Jan 23, 2014 0 Share

A Hard-Won Peace


Illustration of woman meditating at sunrise.
Thinkstock

Once upon a time I went to a yoga class feeling, well … awful. I was cranky and tense for no apparent reason. Maybe this is what Willie feels like before a meltdown, I thought. I would have taken a page from my brother's book and rolled myself up in a rug, burrito-style, if only we'd had one in the house. An elusive something was wrong, and I was desperate to fix it. When I confessed this to my teacher before the start of class, she said, “Well, you know, it's okay not to be okay.” Spontaneously, I hugged her; her words gave me a sense of relief and surrender. Even so, my mind rebelled: No! I don't want to be all Zen, I want to feel better! 

Class began, and I was still a conflicted mess—at least on the inside. My mind was not cooperating, but my body was in great shape. My body did every pose, moving calmly and freely. So I decided to appreciate what was working, rather than worry about what wasn't. Moving my body helped release the negative feelings. That's part of why our family is so big on physical activity: Willie's harmful behavior decreases when he walks Chevy, swims, and gets enough exercise. 

Yet somewhere in the middle of the class, I felt it catching up to me. You know what it is: it's the truth you don't want to face. That's a major part of why so many people are so busy, why we make our lives unnecessarily difficult. That's why we wish for a day off, a day to sleep in, but then say yes to a bunch of people who ask us for rides on a weekend morning. That's why we long for the weekend, but once it finally arrives, we find ourselves itching to go back to work, back to being productive. We'll just check our email. We'll just clean the bathroom. Translation: “I'll do anything to stay busy and avoid the vulnerability!” 

We've all been there. And If we took a moment to breathe, a day to rest, we'd run the risk of encountering some pretty strong feelings. I am, of course, included in this “we.” At the time of that yoga class, I'd been breaking down in tears every weekend for several weeks. It was hard and uncomfortable and messy. And it had a lot to do with the fact that I'd started taking actual weekends off for the first time in a long time. On those weekends, grief, anger, and loneliness caught up to me. At the time, Willie was going through an unexpected period of aggression, and I felt powerless to help him or our parents. When I had the least to do, I felt most afraid. This made sense, because I was actually feeling the distance between myself and my family. I was actually experiencing the grief and anger that arose whenever I heard that Willie had hurt himself or our parents again. How frightening it is to know, on a visceral level, that you have little to no power to intervene when a beloved brother struggles.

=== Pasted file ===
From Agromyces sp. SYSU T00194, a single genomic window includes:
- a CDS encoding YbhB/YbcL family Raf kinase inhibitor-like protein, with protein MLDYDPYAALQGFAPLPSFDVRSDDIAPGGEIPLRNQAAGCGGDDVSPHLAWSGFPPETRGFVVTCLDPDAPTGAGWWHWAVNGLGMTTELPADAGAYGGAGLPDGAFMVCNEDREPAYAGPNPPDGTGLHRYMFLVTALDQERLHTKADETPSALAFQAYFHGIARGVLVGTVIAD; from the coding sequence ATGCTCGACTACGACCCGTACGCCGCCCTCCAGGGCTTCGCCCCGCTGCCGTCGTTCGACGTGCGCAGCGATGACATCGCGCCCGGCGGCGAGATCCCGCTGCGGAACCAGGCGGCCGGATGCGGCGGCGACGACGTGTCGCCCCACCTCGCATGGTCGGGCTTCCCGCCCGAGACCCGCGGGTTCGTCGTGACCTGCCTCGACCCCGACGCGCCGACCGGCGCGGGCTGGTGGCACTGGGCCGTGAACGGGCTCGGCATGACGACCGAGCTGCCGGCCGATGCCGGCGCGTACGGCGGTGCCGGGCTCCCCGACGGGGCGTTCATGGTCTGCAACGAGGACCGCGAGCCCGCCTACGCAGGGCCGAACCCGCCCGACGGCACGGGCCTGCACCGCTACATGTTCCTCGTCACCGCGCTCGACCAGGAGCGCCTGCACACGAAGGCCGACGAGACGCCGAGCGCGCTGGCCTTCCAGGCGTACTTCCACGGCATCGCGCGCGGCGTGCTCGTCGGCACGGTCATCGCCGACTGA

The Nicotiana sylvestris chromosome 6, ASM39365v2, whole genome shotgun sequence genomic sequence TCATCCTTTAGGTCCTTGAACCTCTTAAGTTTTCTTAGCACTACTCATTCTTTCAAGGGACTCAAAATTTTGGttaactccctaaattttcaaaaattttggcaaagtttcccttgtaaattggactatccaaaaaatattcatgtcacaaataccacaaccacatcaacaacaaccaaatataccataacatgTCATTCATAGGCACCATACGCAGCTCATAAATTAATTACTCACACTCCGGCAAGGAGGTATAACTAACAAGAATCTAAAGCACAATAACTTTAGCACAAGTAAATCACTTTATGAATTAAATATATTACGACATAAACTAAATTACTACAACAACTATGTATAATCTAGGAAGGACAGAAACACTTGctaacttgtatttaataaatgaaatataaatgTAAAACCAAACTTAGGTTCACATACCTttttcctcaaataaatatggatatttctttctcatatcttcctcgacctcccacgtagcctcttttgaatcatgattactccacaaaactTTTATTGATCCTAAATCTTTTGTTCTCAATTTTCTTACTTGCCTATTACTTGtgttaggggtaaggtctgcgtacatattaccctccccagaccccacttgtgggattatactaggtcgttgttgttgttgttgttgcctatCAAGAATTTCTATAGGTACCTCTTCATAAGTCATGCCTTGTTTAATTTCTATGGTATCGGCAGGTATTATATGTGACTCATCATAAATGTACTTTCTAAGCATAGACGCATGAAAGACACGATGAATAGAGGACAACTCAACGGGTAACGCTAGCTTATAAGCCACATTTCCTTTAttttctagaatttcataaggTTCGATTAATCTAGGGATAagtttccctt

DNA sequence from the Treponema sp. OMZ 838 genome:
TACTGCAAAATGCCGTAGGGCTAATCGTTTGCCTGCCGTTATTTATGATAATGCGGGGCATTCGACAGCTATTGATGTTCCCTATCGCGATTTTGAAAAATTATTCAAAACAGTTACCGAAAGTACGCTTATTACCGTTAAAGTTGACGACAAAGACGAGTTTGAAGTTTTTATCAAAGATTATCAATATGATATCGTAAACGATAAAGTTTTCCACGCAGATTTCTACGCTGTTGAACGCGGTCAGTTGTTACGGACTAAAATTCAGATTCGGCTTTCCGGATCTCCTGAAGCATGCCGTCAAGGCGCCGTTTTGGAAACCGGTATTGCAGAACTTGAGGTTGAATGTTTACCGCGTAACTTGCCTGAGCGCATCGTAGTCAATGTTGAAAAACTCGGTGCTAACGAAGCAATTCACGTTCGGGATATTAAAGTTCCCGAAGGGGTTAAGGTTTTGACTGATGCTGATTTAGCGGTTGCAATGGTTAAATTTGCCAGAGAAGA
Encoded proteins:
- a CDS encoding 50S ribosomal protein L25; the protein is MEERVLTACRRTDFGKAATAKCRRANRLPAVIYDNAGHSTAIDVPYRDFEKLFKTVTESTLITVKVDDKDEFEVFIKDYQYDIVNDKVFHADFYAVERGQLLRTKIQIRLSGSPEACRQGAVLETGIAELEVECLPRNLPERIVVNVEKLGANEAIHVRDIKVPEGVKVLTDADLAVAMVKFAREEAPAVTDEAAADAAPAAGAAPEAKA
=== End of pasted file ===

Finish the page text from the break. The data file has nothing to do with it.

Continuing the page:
But here's what I've learned, what I want to share with you, fellow siblings and family members. It's simple, but it may help to hear someone else affirm it: You are stronger than your feelings. They're not out to get you. They're just messengers alerting you to the truth about your life. And when you admit them to your awareness, they don't last forever; they ebb and flow like the tide. The feelings you're afraid of will wash over you, yes, but you—the essential you, the core you—won't get swept away. You can bear them. Moreover, you must … that is, if you want to keep recognizing the person in the mirror. 

That day in yoga, I lowered myself onto the mat for final relaxation and gave up the fight. After moving my body and feeling those waves of emotion, the only thing left to do was rest. My only sane option was the same thing I wished for my brother: the ability to surrender to a hard-won peace.